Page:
By: Emily Oliver

It was the highest stakes game of rock-paper-scissors ever played. People asked for years to come why Wallace would ever bet so much on random chance, but the truth was, he really thought he was going to win. Besides, that was how he and his brother settled everything.

“I win, you take out the trash” or “You lose you have to let me borrow your car.”

So when the time came to settle a real conflict, Wallace defaulted to what he had always known. And Jeremy always chose rock.

It’s easy to say that Wallace should have known better than to wager his entire career on a children’s game. It’s also easy to say that Jeremy shouldn’t have let things escalate to the point that Wallace was waging his whole career.

If Wallace hadn’t gotten upset about that stupid marketing campaign, none of this would have happened. But Jeremy was the one so stubborn he refused to give even an inch and they were supposed to be partners, after all.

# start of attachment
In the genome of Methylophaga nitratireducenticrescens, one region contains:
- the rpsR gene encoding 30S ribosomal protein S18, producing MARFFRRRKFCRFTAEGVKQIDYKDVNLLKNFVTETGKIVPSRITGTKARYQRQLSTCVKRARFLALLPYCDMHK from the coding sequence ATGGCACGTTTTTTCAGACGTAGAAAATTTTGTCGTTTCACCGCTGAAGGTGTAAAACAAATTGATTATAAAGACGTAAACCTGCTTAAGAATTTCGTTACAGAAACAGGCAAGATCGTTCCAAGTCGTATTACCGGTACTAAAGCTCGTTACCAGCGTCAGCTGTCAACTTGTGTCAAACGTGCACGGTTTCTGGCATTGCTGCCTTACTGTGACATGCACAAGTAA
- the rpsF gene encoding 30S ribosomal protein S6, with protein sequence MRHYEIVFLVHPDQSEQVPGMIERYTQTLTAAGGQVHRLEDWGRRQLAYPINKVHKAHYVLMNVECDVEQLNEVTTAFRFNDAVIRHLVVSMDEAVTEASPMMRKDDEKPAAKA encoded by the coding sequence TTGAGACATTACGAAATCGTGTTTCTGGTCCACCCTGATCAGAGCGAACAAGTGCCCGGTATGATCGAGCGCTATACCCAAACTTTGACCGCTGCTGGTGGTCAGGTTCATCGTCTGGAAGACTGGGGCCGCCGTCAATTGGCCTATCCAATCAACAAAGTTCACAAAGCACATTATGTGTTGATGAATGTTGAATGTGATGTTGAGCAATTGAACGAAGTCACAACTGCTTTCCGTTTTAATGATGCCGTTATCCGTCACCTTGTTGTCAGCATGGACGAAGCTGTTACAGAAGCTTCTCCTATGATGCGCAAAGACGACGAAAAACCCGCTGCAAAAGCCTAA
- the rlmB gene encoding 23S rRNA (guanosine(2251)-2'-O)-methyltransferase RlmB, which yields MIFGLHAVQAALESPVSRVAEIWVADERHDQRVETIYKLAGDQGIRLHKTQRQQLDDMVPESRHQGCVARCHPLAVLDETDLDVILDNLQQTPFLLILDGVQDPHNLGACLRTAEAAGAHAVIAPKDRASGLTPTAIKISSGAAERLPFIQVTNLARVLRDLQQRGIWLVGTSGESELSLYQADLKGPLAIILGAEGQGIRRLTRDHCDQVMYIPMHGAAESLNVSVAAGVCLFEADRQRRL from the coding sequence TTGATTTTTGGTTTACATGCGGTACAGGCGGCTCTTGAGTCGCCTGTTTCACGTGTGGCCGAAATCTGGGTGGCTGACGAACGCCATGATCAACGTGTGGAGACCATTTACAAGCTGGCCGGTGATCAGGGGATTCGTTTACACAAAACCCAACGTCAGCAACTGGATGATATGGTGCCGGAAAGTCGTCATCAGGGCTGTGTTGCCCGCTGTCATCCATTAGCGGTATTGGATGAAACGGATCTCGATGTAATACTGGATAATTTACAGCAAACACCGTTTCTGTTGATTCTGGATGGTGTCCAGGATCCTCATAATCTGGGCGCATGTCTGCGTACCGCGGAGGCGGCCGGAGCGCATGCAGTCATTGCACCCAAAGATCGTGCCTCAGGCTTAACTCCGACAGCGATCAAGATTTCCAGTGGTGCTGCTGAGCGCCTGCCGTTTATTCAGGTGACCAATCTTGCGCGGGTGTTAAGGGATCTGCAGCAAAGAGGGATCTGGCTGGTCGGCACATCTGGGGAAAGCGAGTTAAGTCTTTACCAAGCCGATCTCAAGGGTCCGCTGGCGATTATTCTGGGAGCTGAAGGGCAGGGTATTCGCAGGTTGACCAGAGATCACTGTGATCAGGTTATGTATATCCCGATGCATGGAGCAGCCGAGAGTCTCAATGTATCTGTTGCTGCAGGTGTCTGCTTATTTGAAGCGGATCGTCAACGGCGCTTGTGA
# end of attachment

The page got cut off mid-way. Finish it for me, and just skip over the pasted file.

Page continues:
So the proposal was made: “Winner take all.” All of the business, that is. No more brothers and co-owners of the most successful software company for graphic design in the US. Now just brothers, one of which happens to own an incredibly lucrative enterprise.

That’s how it came to this point: two grown men, eyes locked, fists clenched, yelling “Rock. Paper. Scissors.” with all of their might as though they could intimidate the other into choosing wrong.

Wallace, confident in his years-long winning streak, threw out paper.

But this time, Jeremy didn’t choose rock.

They looked at each other, stunned for a moment, then Jeremy started laughing and Wallace joined in.

“A tie,” Jeremy said, holding up his hand to indicate that he, too, had chosen paper.

“Best of three?” Wallace proposed, but his heart wasn’t in it.

Jeremy shook his head. “I think it’s best,” he said, “that we just take what fate has given us and keep running the business together.”

They settled it with a good-natured handshake.

It was the highest stakes game of rock-paper-scissors ever played, but that hardly matters when no one lost.

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